While the initial cost for a premium metal roof is higher than most other roofing materials, you’ll save money in the long run. A metal roof can last a 2 to 3 times longer than other roof systems. A metal roof can also increase the resale value of your home and can even lower your homeowner’s insurance. Chances are good that a metal roof will be the last roof you ever install on your home.
Metal roofing in both light and dark colors reflects heat effectively to reduce cooling loads in the summer and insulate homes during the winter. This can help to lower energy bills. Most metal roofing comes with a true 30 to 50 year manufacturer warranty, plus a workmanship warranty from the installer.
A metal roof will not increase the likelihood of lightning striking your home. However, if your home were hit by lightning, your metal roof would disperse the energy safely throughout the structure. Since metal roofing isn’t combustible or flammable, it’s a low risk and desirable roofing option where severe weather is concerned, especially for lightning.
A common misconception is that a metal roof will be noisier than other types of roofing. When installed with solid sheathing, a metal roof on your home will actually silence noise from rain, hail and bad weather, many times much better than other roofing materials.
Today’s metal roofing systems are built to last. Steel metal roofing has a “metallic coating” made of either zinc or a combination of zinc and aluminum. This metallic coating prevents rust from forming and is bonded to the steel at the factory. Paint is then applied over the metallic coating to provide the long-lasting color homeowners desire.
There are three general categories of metal roof systems used for steep-slope roofing applications: architectural metal panel, structural metal panel and metal shingle/shingle panels. Generally, architectural metal panel roof systems are watershedding and are intended for use on steep slope roofs. Structural metal panel roof systems are used on low and steep slope roofs. Structural metal panel roof systems can be used on low slope roofs because of their hydrostatic, or water barrier, characteristics.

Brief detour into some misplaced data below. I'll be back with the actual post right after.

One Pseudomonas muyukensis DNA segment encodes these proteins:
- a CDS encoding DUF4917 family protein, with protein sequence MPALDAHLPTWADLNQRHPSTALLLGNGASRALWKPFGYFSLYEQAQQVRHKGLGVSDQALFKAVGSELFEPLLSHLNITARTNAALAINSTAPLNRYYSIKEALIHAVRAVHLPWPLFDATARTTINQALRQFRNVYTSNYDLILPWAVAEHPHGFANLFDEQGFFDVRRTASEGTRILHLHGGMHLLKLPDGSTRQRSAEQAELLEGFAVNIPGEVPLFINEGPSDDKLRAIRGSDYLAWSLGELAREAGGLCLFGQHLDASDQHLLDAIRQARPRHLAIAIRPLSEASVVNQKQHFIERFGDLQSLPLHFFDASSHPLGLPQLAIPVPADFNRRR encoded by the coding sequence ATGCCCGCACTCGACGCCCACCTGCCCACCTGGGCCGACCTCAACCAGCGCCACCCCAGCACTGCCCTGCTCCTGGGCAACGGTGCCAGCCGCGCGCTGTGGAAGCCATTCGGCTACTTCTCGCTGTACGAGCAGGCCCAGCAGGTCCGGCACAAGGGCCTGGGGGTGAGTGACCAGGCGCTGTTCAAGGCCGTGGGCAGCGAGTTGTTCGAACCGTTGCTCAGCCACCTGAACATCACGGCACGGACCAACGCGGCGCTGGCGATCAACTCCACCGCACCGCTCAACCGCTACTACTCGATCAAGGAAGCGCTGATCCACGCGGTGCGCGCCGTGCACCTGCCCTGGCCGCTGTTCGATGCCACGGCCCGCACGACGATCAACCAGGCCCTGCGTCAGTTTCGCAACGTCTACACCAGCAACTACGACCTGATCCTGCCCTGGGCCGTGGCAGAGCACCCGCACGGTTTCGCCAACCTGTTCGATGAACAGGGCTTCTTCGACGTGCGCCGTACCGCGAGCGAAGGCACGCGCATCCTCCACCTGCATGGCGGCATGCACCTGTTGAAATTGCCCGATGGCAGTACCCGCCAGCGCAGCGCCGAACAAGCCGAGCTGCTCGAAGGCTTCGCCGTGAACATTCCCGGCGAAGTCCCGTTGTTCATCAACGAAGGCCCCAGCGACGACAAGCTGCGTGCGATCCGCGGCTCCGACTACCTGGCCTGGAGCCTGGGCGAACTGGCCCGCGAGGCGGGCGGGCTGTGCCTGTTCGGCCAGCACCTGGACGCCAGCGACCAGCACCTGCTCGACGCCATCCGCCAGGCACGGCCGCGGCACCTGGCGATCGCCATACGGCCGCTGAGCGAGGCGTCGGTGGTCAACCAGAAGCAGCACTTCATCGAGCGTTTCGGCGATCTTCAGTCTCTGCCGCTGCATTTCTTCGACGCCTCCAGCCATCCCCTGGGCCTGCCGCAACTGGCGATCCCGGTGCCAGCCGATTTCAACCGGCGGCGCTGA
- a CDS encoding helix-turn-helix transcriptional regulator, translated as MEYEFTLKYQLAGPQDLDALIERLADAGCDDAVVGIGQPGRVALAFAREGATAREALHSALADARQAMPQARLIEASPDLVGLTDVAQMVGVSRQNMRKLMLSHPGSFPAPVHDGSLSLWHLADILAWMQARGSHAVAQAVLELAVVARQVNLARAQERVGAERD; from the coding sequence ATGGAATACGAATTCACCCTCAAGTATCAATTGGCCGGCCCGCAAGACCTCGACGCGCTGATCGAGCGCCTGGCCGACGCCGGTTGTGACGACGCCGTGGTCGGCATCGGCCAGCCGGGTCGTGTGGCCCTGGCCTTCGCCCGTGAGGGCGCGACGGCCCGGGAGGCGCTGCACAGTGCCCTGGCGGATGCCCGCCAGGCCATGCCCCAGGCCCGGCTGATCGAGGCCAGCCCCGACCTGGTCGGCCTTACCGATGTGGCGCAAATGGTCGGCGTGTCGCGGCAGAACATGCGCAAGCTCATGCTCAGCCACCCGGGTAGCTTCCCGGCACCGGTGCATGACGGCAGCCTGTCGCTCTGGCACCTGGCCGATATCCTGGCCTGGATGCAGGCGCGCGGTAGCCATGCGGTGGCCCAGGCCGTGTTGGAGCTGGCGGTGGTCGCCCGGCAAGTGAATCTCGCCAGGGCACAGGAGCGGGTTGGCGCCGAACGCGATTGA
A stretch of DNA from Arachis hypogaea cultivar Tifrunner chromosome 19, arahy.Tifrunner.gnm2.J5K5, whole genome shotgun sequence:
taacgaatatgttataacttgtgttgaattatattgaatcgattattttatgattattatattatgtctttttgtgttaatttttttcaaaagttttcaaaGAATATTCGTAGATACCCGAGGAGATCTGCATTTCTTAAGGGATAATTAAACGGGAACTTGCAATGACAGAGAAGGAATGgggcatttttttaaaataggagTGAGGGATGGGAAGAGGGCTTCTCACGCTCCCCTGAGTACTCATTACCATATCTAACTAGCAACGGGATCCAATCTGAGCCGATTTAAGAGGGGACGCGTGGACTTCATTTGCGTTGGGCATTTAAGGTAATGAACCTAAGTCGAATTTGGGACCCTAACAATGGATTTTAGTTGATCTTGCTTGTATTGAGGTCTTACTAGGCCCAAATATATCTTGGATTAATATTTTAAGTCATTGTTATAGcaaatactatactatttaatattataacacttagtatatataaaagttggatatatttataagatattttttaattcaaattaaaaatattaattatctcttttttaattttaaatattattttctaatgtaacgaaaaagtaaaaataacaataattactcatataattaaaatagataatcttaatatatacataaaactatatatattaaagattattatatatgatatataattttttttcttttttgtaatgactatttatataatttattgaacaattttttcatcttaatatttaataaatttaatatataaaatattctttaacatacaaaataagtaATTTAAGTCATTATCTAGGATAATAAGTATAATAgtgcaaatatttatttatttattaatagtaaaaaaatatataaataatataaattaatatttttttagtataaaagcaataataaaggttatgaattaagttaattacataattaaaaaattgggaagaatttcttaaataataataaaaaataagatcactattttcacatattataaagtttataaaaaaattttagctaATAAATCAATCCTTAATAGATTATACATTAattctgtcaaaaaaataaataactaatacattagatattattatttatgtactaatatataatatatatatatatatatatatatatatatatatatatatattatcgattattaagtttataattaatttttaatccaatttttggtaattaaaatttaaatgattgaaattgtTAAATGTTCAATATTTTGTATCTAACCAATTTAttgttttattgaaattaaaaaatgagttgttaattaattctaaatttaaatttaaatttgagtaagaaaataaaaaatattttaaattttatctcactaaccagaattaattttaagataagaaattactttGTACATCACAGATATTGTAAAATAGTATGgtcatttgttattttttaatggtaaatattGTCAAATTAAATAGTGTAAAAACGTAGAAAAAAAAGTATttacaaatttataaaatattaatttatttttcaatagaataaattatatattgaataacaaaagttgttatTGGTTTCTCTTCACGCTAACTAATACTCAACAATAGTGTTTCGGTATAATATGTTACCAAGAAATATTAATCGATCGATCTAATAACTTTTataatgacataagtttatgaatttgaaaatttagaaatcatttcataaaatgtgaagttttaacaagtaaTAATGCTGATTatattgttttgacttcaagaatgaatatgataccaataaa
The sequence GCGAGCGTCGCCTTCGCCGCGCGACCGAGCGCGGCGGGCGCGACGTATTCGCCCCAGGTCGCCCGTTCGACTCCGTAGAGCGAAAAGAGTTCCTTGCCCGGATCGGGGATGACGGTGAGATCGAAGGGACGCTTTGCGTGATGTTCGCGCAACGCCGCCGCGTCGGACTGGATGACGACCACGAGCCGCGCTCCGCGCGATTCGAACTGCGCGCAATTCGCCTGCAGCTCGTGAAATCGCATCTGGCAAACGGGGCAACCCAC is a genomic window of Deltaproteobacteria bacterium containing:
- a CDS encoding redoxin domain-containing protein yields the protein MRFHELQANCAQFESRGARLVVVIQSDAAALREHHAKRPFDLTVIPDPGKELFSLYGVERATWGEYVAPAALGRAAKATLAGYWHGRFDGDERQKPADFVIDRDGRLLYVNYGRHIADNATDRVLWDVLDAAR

Because architectural metal panel roof systems typically are designed to be used on steep slopes that will shed water rapidly over the metal panels’ surface, the seams typically are not watertight. Many architectural metal roof systems are well suited for use on roof slopes of 3 inches per foot (14 degrees) or greater. One exception to the general slope guidelines for architectural metal panel roof systems is the traditional flat seamed, soldered or welded metal roof system, such as copper. It may be specified on slopes less than 3 inches per foot (14 degrees).
Most structural metal panel roof systems are designed to resist the passage of water at laps and other joints, as sealant or anti capillary designs can be used in the seams. Structural metal panel roof systems possess strength characteristics that allow them to span supporting members. Metal shingles and shingle panels are available in numerous varieties for use as steep-slope roof coverings. Most of the metal shingles are press-formed during the manufacturing process to provide a variety of shapes. These products can take the shape of individual or multiple asphalt, tile, slate or wood shingle configurations.
There are many categories of metal panels. The term standing seam often is used as a generic description for a class of metal roof seams. The name standing seam is derived from the fact that the seams are joined together above the panel flats. The term also is used to refer to a panel profile that includes a standing seam: the vertical leg/flat pan and the trapezoidal seam.